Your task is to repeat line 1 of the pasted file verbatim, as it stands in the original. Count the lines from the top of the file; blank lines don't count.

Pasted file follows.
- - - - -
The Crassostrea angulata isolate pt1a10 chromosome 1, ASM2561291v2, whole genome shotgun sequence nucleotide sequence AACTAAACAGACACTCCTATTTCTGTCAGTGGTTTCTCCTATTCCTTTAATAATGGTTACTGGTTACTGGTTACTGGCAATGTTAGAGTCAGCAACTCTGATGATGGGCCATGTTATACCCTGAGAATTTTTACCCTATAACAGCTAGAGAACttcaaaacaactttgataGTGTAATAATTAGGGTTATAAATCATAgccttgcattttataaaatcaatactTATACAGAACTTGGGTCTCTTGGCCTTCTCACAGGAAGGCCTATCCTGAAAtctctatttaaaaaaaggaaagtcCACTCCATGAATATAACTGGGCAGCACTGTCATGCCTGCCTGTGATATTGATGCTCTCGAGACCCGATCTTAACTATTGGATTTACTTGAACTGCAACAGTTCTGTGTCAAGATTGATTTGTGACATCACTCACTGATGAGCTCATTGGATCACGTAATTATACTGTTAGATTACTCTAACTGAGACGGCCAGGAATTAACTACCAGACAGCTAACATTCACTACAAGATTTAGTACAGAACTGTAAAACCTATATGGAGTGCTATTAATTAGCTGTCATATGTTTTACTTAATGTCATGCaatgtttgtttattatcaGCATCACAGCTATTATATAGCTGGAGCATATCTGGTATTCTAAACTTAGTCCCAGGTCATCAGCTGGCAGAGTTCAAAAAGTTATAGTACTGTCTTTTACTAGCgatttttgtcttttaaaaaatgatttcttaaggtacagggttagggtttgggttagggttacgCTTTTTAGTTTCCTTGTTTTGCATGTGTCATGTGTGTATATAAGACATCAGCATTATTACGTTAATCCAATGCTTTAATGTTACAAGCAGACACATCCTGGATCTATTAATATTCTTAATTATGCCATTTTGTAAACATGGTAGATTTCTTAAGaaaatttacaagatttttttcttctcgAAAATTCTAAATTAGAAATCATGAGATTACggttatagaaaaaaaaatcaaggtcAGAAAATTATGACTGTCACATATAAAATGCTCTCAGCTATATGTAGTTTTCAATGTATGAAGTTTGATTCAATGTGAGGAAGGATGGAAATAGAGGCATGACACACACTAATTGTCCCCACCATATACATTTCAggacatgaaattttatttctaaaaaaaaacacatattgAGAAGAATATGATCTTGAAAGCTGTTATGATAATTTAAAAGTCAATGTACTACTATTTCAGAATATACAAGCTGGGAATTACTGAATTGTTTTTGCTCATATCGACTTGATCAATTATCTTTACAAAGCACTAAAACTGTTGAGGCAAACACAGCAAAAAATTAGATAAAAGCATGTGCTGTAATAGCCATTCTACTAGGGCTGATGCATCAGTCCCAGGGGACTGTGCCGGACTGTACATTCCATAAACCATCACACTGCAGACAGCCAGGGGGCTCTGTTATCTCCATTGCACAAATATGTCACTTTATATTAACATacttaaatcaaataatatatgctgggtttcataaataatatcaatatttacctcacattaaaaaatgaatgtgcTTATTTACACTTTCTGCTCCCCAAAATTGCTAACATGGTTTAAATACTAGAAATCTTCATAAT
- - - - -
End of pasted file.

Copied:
The Crassostrea angulata isolate pt1a10 chromosome 1, ASM2561291v2, whole genome shotgun sequence nucleotide sequence AACTAAACAGACACTCCTATTTCTGTCAGTGGTTTCTCCTATTCCTTTAATAATGGTTACTGGTTACTGGTTACTGGCAATGTTAGAGTCAGCAACTCTGATGATGGGCCATGTTATACCCTGAGAATTTTTACCCTATAACAGCTAGAGAACttcaaaacaactttgataGTGTAATAATTAGGGTTATAAATCATAgccttgcattttataaaatcaatactTATACAGAACTTGGGTCTCTTGGCCTTCTCACAGGAAGGCCTATCCTGAAAtctctatttaaaaaaaggaaagtcCACTCCATGAATATAACTGGGCAGCACTGTCATGCCTGCCTGTGATATTGATGCTCTCGAGACCCGATCTTAACTATTGGATTTACTTGAACTGCAACAGTTCTGTGTCAAGATTGATTTGTGACATCACTCACTGATGAGCTCATTGGATCACGTAATTATACTGTTAGATTACTCTAACTGAGACGGCCAGGAATTAACTACCAGACAGCTAACATTCACTACAAGATTTAGTACAGAACTGTAAAACCTATATGGAGTGCTATTAATTAGCTGTCATATGTTTTACTTAATGTCATGCaatgtttgtttattatcaGCATCACAGCTATTATATAGCTGGAGCATATCTGGTATTCTAAACTTAGTCCCAGGTCATCAGCTGGCAGAGTTCAAAAAGTTATAGTACTGTCTTTTACTAGCgatttttgtcttttaaaaaatgatttcttaaggtacagggttagggtttgggttagggttacgCTTTTTAGTTTCCTTGTTTTGCATGTGTCATGTGTGTATATAAGACATCAGCATTATTACGTTAATCCAATGCTTTAATGTTACAAGCAGACACATCCTGGATCTATTAATATTCTTAATTATGCCATTTTGTAAACATGGTAGATTTCTTAAGaaaatttacaagatttttttcttctcgAAAATTCTAAATTAGAAATCATGAGATTACggttatagaaaaaaaaatcaaggtcAGAAAATTATGACTGTCACATATAAAATGCTCTCAGCTATATGTAGTTTTCAATGTATGAAGTTTGATTCAATGTGAGGAAGGATGGAAATAGAGGCATGACACACACTAATTGTCCCCACCATATACATTTCAggacatgaaattttatttctaaaaaaaaacacatattgAGAAGAATATGATCTTGAAAGCTGTTATGATAATTTAAAAGTCAATGTACTACTATTTCAGAATATACAAGCTGGGAATTACTGAATTGTTTTTGCTCATATCGACTTGATCAATTATCTTTACAAAGCACTAAAACTGTTGAGGCAAACACAGCAAAAAATTAGATAAAAGCATGTGCTGTAATAGCCATTCTACTAGGGCTGATGCATCAGTCCCAGGGGACTGTGCCGGACTGTACATTCCATAAACCATCACACTGCAGACAGCCAGGGGGCTCTGTTATCTCCATTGCACAAATATGTCACTTTATATTAACATacttaaatcaaataatatatgctgggtttcataaataatatcaatatttacctcacattaaaaaatgaatgtgcTTATTTACACTTTCTGCTCCCCAAAATTGCTAACATGGTTTAAATACTAGAAATCTTCATAAT